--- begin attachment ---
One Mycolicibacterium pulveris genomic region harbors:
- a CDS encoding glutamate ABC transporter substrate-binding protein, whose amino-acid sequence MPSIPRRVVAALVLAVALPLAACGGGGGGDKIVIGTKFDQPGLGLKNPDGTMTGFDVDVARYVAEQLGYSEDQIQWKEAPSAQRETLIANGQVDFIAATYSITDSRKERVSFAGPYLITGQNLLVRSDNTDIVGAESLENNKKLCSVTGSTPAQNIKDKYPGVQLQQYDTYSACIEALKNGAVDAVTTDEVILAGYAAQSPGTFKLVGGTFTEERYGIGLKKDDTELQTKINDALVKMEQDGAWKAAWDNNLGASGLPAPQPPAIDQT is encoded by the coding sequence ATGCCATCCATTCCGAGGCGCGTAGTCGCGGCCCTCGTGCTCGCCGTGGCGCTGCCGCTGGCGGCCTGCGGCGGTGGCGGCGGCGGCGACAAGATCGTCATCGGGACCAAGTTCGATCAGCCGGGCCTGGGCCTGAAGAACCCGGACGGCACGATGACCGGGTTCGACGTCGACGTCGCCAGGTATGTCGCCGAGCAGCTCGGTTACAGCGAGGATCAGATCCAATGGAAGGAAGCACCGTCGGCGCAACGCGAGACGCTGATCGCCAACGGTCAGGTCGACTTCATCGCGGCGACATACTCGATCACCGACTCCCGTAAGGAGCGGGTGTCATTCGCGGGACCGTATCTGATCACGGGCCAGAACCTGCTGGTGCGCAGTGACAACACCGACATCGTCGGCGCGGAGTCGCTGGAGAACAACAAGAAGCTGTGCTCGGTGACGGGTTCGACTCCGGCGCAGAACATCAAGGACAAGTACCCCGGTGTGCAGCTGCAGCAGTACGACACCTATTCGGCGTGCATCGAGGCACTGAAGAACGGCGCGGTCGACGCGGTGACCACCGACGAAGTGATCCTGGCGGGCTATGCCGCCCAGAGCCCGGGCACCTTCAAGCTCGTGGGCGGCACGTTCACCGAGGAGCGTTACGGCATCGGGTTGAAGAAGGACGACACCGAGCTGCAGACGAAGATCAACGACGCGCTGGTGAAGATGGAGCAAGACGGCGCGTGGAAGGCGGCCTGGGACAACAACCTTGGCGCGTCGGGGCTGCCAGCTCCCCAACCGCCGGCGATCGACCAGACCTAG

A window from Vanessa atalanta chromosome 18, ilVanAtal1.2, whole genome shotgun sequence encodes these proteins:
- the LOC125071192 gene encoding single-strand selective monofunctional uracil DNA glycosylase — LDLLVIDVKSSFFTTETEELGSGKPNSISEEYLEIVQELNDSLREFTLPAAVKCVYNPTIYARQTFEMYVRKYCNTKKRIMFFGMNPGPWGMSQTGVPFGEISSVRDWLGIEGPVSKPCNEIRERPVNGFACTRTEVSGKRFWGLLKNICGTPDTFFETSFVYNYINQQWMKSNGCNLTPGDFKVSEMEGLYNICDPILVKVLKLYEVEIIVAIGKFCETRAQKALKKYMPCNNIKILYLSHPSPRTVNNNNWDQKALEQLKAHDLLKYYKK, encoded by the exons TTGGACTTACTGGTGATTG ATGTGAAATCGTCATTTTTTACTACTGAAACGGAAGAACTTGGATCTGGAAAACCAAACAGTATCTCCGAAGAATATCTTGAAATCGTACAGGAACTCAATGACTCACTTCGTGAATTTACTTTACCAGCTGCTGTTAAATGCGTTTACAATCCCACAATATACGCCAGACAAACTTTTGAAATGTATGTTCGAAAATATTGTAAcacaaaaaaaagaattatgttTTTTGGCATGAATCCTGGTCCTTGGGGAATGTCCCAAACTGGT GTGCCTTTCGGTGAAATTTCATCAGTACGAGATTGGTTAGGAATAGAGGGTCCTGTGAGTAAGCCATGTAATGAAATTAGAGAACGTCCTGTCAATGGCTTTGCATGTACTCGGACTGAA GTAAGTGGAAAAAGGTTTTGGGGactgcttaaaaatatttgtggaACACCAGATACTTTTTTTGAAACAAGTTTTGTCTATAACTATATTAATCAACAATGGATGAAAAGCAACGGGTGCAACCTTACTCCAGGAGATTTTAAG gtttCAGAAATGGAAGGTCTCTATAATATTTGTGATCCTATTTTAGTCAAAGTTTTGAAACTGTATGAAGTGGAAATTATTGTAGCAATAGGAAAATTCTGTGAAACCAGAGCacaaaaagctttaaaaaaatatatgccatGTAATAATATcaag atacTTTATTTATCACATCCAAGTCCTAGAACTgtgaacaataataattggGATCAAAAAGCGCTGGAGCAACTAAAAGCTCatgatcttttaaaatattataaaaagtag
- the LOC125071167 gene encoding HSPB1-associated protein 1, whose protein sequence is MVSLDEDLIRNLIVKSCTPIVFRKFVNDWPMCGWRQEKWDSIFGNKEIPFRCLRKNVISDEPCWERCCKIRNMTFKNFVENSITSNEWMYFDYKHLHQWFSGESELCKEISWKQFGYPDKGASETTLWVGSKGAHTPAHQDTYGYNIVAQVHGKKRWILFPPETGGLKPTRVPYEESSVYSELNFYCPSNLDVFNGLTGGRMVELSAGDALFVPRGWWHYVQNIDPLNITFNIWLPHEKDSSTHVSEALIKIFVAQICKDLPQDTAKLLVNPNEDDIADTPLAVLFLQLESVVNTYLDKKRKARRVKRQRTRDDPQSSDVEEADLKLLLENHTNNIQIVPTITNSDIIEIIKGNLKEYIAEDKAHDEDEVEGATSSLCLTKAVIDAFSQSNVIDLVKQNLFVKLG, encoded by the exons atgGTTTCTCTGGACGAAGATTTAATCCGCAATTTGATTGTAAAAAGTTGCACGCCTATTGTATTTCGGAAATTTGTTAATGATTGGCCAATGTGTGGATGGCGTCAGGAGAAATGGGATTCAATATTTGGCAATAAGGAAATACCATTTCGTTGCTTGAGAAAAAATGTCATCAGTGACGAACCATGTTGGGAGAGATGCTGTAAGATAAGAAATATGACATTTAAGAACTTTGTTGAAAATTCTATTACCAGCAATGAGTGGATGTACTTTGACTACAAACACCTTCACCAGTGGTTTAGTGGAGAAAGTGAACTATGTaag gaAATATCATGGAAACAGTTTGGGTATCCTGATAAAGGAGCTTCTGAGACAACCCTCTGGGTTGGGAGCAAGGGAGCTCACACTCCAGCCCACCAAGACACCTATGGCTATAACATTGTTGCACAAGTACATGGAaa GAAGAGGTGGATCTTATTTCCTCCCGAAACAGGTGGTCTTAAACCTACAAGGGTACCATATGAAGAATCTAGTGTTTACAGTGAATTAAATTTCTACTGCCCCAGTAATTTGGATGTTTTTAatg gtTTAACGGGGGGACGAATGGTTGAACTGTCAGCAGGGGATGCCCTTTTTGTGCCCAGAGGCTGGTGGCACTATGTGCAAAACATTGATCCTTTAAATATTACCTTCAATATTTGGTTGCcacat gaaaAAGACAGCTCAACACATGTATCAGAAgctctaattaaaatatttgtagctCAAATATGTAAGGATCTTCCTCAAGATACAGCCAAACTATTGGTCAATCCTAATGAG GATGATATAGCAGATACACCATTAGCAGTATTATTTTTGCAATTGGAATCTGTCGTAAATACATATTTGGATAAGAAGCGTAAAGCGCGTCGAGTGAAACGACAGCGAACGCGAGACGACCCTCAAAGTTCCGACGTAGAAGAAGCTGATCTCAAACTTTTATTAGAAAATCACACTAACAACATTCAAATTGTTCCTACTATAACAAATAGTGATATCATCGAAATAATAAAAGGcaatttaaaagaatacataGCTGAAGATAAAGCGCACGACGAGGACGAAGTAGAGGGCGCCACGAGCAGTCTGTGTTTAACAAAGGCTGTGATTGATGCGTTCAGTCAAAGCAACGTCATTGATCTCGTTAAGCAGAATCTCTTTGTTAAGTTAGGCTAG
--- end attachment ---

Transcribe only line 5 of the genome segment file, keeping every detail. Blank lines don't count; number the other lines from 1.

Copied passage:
- the LOC125071167 gene encoding HSPB1-associated protein 1, whose protein sequence is MVSLDEDLIRNLIVKSCTPIVFRKFVNDWPMCGWRQEKWDSIFGNKEIPFRCLRKNVISDEPCWERCCKIRNMTFKNFVENSITSNEWMYFDYKHLHQWFSGESELCKEISWKQFGYPDKGASETTLWVGSKGAHTPAHQDTYGYNIVAQVHGKKRWILFPPETGGLKPTRVPYEESSVYSELNFYCPSNLDVFNGLTGGRMVELSAGDALFVPRGWWHYVQNIDPLNITFNIWLPHEKDSSTHVSEALIKIFVAQICKDLPQDTAKLLVNPNEDDIADTPLAVLFLQLESVVNTYLDKKRKARRVKRQRTRDDPQSSDVEEADLKLLLENHTNNIQIVPTITNSDIIEIIKGNLKEYIAEDKAHDEDEVEGATSSLCLTKAVIDAFSQSNVIDLVKQNLFVKLG, encoded by the exons atgGTTTCTCTGGACGAAGATTTAATCCGCAATTTGATTGTAAAAAGTTGCACGCCTATTGTATTTCGGAAATTTGTTAATGATTGGCCAATGTGTGGATGGCGTCAGGAGAAATGGGATTCAATATTTGGCAATAAGGAAATACCATTTCGTTGCTTGAGAAAAAATGTCATCAGTGACGAACCATGTTGGGAGAGATGCTGTAAGATAAGAAATATGACATTTAAGAACTTTGTTGAAAATTCTATTACCAGCAATGAGTGGATGTACTTTGACTACAAACACCTTCACCAGTGGTTTAGTGGAGAAAGTGAACTATGTaag gaAATATCATGGAAACAGTTTGGGTATCCTGATAAAGGAGCTTCTGAGACAACCCTCTGGGTTGGGAGCAAGGGAGCTCACACTCCAGCCCACCAAGACACCTATGGCTATAACATTGTTGCACAAGTACATGGAaa GAAGAGGTGGATCTTATTTCCTCCCGAAACAGGTGGTCTTAAACCTACAAGGGTACCATATGAAGAATCTAGTGTTTACAGTGAATTAAATTTCTACTGCCCCAGTAATTTGGATGTTTTTAatg gtTTAACGGGGGGACGAATGGTTGAACTGTCAGCAGGGGATGCCCTTTTTGTGCCCAGAGGCTGGTGGCACTATGTGCAAAACATTGATCCTTTAAATATTACCTTCAATATTTGGTTGCcacat gaaaAAGACAGCTCAACACATGTATCAGAAgctctaattaaaatatttgtagctCAAATATGTAAGGATCTTCCTCAAGATACAGCCAAACTATTGGTCAATCCTAATGAG GATGATATAGCAGATACACCATTAGCAGTATTATTTTTGCAATTGGAATCTGTCGTAAATACATATTTGGATAAGAAGCGTAAAGCGCGTCGAGTGAAACGACAGCGAACGCGAGACGACCCTCAAAGTTCCGACGTAGAAGAAGCTGATCTCAAACTTTTATTAGAAAATCACACTAACAACATTCAAATTGTTCCTACTATAACAAATAGTGATATCATCGAAATAATAAAAGGcaatttaaaagaatacataGCTGAAGATAAAGCGCACGACGAGGACGAAGTAGAGGGCGCCACGAGCAGTCTGTGTTTAACAAAGGCTGTGATTGATGCGTTCAGTCAAAGCAACGTCATTGATCTCGTTAAGCAGAATCTCTTTGTTAAGTTAGGCTAG